In the first decades of the 15th century, power was wielded by Edigu, a vizier who routed Vytautas of the Later Lithuanian kingdom in the great Battle of the Vorskla River and established the Nogai Horde as his personal demesne. In the 1440s, the Horde was again wracked by civil war. This time, it broke up into separate Khanates: Qasim Khanate, Khanate of Kazan, Khanate of Astrakhan, Kazakh Khanate, Uzbek Khanate, and Khanate of Crimea all seceding from the last remnant of the Golden Horde - the Great Horde. None of these new Khanates was stronger than the Muscovite Later Russian Empire, which finally broke free of Tatar control by 1480. Each Khanate was eventually annexed by it, starting with Kazan and Astrakhan in the 1550s. By the end of the century, the Siberia Khanate was also part of Russia. descendants of its ruling khans entered Russian service.
Who are these Mongols anyway then?
The FoG army lists reproduce the Mongols in many guises. They are:
- Mongol Conquest - Empires of the Dragon : 1206-1260, The origin of the Mongols, Ghengis Khan, invading China and Korea.
- Mongol Invasion - Oath of Fealty : 1223-1242, Ghengis invades Russia, his sons invade Bulgaria & Hungary and then turn into the Golden Horde Tatars.
- Tatar - Eternal Empire : 1242-1500, a multi-ethnic conglomeration extracting tribute from Russia, the Baltic, the Crimea and all the 'stans but finally coming unstuck against the Timurids and then the Ottomans.
- Ilkhanid Mongol - Swords and Scimitars : 1230-1353, Mongols (and assimilated Turks, Persians and Cumans) in Iran, Azerbajan, Iraq messing with the Crusaders, Caliphates and Caucauses. Has some Frankish knights for added interest.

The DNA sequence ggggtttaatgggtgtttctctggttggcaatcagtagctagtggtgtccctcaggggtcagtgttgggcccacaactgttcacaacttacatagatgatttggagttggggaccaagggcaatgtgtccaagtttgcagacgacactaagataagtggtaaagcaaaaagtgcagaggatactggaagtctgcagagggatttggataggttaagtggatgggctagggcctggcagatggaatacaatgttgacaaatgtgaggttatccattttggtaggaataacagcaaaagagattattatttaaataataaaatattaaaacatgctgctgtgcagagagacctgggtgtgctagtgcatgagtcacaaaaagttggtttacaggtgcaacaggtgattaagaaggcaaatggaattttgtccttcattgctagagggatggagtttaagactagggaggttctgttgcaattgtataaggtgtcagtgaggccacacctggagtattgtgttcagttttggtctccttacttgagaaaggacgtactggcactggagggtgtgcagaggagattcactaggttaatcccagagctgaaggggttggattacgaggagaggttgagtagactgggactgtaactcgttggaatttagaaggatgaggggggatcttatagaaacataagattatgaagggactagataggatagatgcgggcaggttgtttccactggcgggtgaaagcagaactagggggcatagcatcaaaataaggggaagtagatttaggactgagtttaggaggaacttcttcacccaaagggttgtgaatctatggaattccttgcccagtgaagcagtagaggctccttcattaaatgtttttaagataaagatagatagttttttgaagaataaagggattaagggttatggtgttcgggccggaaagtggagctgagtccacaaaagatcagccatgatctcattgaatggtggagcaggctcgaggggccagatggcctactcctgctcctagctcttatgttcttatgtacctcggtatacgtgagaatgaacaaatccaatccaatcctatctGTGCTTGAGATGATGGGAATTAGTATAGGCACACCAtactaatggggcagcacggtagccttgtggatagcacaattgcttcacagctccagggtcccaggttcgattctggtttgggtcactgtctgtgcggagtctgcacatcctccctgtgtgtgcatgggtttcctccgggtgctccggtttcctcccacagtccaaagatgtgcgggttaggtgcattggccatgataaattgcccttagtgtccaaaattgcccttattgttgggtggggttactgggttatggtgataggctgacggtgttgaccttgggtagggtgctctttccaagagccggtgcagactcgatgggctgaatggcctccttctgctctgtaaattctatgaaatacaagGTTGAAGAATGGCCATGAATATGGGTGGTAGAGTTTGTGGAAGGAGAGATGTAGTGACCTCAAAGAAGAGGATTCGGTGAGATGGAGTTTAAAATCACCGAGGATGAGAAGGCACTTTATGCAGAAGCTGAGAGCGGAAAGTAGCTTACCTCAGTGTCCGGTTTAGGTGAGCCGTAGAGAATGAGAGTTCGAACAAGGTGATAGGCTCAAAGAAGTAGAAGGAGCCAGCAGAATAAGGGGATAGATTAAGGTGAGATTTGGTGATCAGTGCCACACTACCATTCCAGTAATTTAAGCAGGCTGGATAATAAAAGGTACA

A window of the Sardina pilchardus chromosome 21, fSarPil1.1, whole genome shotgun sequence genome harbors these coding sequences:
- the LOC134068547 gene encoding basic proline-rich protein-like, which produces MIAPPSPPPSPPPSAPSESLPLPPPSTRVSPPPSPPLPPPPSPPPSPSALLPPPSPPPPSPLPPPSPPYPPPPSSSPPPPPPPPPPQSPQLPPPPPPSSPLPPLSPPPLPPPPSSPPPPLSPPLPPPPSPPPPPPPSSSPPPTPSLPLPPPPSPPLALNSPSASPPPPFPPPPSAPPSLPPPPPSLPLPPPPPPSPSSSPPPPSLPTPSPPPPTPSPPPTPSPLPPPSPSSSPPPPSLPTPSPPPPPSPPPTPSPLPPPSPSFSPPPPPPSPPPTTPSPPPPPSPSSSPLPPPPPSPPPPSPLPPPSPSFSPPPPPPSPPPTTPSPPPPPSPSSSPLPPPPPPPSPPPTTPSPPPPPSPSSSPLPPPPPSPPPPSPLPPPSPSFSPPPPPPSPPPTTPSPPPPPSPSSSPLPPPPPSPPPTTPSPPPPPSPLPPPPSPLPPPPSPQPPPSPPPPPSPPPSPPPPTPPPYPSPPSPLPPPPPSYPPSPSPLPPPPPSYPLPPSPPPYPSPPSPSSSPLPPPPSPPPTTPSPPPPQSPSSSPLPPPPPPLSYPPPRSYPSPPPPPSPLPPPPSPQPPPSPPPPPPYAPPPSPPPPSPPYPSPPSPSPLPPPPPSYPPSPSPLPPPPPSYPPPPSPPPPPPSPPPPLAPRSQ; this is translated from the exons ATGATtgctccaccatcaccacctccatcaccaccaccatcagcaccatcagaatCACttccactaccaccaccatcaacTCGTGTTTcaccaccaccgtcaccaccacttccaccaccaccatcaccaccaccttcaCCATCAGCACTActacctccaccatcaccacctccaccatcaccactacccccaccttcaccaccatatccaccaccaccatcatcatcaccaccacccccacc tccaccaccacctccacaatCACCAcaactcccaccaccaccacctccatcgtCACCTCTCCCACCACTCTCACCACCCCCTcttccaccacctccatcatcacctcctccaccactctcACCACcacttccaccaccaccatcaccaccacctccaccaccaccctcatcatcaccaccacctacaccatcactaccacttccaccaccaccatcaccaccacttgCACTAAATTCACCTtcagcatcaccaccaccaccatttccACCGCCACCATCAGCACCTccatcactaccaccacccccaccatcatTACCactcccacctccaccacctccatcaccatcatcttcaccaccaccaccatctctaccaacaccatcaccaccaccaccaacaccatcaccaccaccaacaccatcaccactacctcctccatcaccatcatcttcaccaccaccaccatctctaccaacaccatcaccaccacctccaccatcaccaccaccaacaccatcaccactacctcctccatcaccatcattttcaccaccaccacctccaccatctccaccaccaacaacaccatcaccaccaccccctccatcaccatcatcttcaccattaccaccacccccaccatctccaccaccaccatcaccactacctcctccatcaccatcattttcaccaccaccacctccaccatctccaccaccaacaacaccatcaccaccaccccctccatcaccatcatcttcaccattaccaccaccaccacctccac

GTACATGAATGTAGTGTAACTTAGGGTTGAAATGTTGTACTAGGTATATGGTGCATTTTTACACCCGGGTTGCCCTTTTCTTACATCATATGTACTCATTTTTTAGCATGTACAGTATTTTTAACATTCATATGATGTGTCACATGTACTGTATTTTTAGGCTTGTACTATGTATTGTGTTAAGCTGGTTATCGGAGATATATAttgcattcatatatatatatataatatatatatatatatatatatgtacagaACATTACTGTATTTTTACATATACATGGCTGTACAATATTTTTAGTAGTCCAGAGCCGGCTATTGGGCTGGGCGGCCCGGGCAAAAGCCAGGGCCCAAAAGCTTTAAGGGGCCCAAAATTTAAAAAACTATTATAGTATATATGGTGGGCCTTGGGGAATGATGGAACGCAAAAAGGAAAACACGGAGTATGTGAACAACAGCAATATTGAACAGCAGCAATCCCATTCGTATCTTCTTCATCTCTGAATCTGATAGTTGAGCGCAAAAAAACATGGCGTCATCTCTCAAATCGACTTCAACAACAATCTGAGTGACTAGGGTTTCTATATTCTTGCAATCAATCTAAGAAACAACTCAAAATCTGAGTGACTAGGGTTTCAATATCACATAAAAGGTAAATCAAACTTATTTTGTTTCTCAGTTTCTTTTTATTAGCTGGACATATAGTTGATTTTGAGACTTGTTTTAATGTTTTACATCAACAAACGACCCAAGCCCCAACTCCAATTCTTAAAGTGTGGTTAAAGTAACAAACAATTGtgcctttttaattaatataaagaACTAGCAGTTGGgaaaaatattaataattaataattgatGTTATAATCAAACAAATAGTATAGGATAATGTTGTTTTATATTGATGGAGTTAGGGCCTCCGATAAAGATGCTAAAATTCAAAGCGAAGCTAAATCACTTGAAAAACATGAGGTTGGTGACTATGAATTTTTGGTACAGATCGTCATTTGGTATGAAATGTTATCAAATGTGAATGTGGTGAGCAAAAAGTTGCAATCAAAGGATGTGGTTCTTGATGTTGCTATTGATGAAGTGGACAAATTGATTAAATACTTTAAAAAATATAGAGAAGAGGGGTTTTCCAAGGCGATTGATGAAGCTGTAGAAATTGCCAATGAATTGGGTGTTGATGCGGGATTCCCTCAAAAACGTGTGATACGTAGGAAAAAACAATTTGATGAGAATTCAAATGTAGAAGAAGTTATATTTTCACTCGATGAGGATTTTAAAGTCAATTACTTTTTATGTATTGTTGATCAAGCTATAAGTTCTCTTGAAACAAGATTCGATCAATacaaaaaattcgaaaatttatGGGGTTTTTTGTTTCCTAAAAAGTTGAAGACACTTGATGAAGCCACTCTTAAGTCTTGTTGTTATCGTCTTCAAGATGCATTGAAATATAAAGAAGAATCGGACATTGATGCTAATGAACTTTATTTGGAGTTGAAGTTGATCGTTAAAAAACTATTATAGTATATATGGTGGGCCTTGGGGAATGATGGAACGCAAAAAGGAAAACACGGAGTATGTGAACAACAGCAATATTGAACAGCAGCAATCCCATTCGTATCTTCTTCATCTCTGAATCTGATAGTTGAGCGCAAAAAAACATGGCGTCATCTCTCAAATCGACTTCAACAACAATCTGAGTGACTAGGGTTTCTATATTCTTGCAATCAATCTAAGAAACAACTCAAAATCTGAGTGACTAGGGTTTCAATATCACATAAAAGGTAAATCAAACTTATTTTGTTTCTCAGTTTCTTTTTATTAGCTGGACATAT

- Timurid White Sheep Turcoman or Black Sheep Turcoman - Eternal Empire ; 1360-1500, Tamerlane, almost restoring Ghengis' glory days from China to Europe, 4 elephants, some bowmen on foot.
- Later Horse Nomad - Empires of the Dragon : proto-Mongols
- Yuan Chinese? - Empires of the Dragon : Sedentary Mongols in China.
Using the army in FoG
You may want to review the Troop Types in FoG shooty cavalry page of the FoG tactical guide methinks...
- Like other shooty cavalry armies, your battle plan is usually to stake out as much ground as possible to block enemy Second Moves, at least in some sectors, and leave ample manoeuvre room behind your lines. What generals to take is an interesting question. New players take an IC to get steppe. But losing the initiative roll is no bad thing. There will be more terrain but you get to move first. So three or four TCs could be an option. Using a subordinate general field commander can be useful as his flank march will turn up earlier. Getting first move is very helpful so losing the PBI roll is preferred by some players, although your tough Cv may be willing to face the enemy in close combat, so its therefore less critical to keep lots of manoeuvre room to the rear.
- Sometimes you are lucky and the enemy deploys with a hanging flank you can readily outwing and envelop, or a good flank march opportunity presents itself, but often the terrain and enemy dispositions limit you to a frontal approach of disrupting, loosening and disjointing the enemy line of battle with shooting, threats, and uncontrolled enemy charges in order to expose gaps, flanks and other weak spots you then exploit with concentrated shooting or timely charges
- Destroy or flee enemy Skirmishers, draw their mounted and aggressive foot away from their other troops by skirmishing - he will have to charge shooters to reduce their effect - pick off isolated detachments, and provoke charges where possible. Work around his flank and hunt his BG count filler such as Mobs and LF.
- Ultimately your cavalry will need to be the ones to win the battle for you by running down your opponents - remember this and don;t expect your LH to do all the work in eroding enemy morale and competence to breaking point.